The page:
`Conversation on Youth' comes to Hood River&nbsp

Teen brothers invite `the Power of Youth'


For the Hood River News

Within the next 3-5 years, what are the most important actions we can take to create the future we want for youth in our community?

This question, being asked by the National 4-H Council, is the subject of conversations currently being held in communities throughout the nation, including one on Jan. 10 in Hood River. (See sidebar.)

We see three main benefits of participating in these conversations, both personal and for the community: First, the opportunity to create a vision for our community that works for all; Second, active participation in working to create change and implement new ideas; Third, meeting people we might not otherwise come in contact with.

One facet of the conversations is "The Power of YOUth campaign" designed to involve young people and adults in millions of hours of combined community service and leadership across the nation.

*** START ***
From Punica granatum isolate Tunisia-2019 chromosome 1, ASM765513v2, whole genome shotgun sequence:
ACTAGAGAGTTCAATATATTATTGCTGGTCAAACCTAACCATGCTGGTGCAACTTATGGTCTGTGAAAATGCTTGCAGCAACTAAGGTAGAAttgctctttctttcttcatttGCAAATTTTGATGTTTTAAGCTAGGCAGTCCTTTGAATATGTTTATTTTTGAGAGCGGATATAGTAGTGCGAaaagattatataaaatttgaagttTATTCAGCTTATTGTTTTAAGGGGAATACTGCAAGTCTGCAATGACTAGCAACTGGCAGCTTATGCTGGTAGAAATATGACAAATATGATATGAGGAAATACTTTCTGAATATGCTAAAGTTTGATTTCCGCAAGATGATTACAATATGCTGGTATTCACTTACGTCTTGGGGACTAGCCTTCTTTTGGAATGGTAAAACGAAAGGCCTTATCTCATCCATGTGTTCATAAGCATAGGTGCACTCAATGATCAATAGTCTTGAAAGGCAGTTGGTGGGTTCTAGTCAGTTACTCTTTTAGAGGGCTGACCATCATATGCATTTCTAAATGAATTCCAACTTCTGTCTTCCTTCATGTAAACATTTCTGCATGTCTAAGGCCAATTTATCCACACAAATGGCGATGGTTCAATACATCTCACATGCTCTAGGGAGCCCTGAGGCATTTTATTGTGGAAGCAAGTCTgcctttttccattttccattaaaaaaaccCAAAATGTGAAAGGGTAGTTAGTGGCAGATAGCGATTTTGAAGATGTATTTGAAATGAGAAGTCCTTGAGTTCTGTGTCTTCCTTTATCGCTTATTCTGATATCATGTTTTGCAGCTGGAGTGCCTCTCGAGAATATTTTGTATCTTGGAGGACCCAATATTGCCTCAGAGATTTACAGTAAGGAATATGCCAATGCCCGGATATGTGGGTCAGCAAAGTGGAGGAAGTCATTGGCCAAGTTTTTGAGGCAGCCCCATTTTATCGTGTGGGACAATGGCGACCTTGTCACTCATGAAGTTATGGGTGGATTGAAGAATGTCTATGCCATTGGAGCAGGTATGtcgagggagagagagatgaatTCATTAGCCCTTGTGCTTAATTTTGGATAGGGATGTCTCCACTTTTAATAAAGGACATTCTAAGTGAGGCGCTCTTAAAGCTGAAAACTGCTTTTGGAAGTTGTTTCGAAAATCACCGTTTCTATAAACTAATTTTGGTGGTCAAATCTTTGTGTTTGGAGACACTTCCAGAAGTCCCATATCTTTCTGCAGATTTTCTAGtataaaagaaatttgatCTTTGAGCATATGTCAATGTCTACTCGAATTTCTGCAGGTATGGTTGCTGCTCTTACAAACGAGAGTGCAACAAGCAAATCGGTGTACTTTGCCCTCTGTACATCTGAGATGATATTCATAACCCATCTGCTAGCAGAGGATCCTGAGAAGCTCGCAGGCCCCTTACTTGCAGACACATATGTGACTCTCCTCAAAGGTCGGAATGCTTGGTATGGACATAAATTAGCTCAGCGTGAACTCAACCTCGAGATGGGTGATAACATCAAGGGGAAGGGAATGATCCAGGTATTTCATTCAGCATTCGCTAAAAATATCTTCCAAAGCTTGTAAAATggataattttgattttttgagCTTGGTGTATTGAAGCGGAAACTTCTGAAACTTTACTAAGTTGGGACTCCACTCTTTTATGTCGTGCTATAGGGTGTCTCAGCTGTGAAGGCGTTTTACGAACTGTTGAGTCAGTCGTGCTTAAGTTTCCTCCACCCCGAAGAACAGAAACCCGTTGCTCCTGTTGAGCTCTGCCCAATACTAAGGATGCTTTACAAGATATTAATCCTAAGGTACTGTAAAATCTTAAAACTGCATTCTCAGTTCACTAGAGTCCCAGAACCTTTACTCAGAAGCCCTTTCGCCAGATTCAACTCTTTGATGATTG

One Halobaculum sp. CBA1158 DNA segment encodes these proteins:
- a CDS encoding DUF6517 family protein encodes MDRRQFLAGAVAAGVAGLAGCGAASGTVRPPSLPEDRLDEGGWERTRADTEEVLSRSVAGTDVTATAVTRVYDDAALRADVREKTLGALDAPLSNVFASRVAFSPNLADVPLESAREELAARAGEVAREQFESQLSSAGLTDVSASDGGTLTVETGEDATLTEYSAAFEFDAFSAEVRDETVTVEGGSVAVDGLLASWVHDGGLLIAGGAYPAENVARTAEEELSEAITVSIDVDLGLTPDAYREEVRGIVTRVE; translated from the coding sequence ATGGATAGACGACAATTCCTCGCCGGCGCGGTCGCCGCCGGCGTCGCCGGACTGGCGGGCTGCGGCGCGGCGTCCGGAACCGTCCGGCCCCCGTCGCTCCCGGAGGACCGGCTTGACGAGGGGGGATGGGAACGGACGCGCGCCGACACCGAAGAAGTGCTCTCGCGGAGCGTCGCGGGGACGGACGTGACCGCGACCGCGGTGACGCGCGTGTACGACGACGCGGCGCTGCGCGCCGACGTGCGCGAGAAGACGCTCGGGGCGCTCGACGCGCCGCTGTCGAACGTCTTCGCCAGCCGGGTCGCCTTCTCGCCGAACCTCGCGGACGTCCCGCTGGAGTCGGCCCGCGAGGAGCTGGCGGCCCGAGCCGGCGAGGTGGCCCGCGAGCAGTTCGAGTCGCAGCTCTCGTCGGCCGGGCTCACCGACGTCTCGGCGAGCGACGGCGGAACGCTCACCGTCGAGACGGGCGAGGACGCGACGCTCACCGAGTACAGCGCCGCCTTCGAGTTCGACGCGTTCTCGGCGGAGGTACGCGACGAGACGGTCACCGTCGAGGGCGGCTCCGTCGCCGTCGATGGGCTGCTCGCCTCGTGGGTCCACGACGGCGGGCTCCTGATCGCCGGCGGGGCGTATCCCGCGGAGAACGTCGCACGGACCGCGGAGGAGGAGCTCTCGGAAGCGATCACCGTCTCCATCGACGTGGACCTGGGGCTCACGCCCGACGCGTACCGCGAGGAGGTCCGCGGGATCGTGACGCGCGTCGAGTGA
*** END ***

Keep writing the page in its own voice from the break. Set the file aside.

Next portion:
The "Power of YOUth" is a pledge YOU make that will lead to changes in yourself, our community, our state and our world.

Pledges can be simple: If you like to draw, pledge to teach someone to draw. If you play sports, mentor a younger player, or pledge to reach out and get to know one new person a week. If you are more motivated, pledge to work on a larger issue, one that affects your community or your state.

When you have decided what you want to pledge visit: www.4hcentennial.org and add your pledge to the thousands of other pledges already listed by youth and adults all over the United States.

Enjoy the Power of YOUth and feel the difference.